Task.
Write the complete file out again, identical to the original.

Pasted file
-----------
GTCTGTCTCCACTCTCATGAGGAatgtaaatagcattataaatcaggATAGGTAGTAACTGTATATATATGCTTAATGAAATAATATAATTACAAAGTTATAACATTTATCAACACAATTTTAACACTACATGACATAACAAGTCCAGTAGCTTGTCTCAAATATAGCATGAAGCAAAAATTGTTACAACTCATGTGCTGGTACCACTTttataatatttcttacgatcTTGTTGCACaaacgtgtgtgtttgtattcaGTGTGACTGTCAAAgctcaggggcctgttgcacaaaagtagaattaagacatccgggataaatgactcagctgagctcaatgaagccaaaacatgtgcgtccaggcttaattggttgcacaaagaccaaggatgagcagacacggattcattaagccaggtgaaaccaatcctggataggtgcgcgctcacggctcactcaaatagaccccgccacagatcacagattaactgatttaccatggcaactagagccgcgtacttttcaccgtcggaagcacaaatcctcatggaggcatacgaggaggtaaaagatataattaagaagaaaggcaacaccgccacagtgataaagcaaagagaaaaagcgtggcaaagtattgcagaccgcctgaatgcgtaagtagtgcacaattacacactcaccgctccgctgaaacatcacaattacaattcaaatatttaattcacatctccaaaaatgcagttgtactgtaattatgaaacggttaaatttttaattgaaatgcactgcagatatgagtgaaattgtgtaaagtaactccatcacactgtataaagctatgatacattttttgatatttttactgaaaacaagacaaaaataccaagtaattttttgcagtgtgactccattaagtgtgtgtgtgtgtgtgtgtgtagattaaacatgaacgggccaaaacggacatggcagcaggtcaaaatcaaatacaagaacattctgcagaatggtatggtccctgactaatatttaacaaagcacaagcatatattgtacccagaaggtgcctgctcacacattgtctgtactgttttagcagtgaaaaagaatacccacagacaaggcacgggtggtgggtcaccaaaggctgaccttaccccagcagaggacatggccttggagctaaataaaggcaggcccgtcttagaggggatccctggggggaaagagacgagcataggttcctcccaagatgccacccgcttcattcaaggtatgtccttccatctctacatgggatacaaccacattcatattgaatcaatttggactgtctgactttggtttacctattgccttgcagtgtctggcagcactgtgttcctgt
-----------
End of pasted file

GTCTGTCTCCACTCTCATGAGGAatgtaaatagcattataaatcaggATAGGTAGTAACTGTATATATATGCTTAATGAAATAATATAATTACAAAGTTATAACATTTATCAACACAATTTTAACACTACATGACATAACAAGTCCAGTAGCTTGTCTCAAATATAGCATGAAGCAAAAATTGTTACAACTCATGTGCTGGTACCACTTttataatatttcttacgatcTTGTTGCACaaacgtgtgtgtttgtattcaGTGTGACTGTCAAAgctcaggggcctgttgcacaaaagtagaattaagacatccgggataaatgactcagctgagctcaatgaagccaaaacatgtgcgtccaggcttaattggttgcacaaagaccaaggatgagcagacacggattcattaagccaggtgaaaccaatcctggataggtgcgcgctcacggctcactcaaatagaccccgccacagatcacagattaactgatttaccatggcaactagagccgcgtacttttcaccgtcggaagcacaaatcctcatggaggcatacgaggaggtaaaagatataattaagaagaaaggcaacaccgccacagtgataaagcaaagagaaaaagcgtggcaaagtattgcagaccgcctgaatgcgtaagtagtgcacaattacacactcaccgctccgctgaaacatcacaattacaattcaaatatttaattcacatctccaaaaatgcagttgtactgtaattatgaaacggttaaatttttaattgaaatgcactgcagatatgagtgaaattgtgtaaagtaactccatcacactgtataaagctatgatacattttttgatatttttactgaaaacaagacaaaaataccaagtaattttttgcagtgtgactccattaagtgtgtgtgtgtgtgtgtgtgtagattaaacatgaacgggccaaaacggacatggcagcaggtcaaaatcaaatacaagaacattctgcagaatggtatggtccctgactaatatttaacaaagcacaagcatatattgtacccagaaggtgcctgctcacacattgtctgtactgttttagcagtgaaaaagaatacccacagacaaggcacgggtggtgggtcaccaaaggctgaccttaccccagcagaggacatggccttggagctaaataaaggcaggcccgtcttagaggggatccctggggggaaagagacgagcataggttcctcccaagatgccacccgcttcattcaaggtatgtccttccatctctacatgggatacaaccacattcatattgaatcaatttggactgtctgactttggtttacctattgccttgcagtgtctggcagcactgtgttcctgt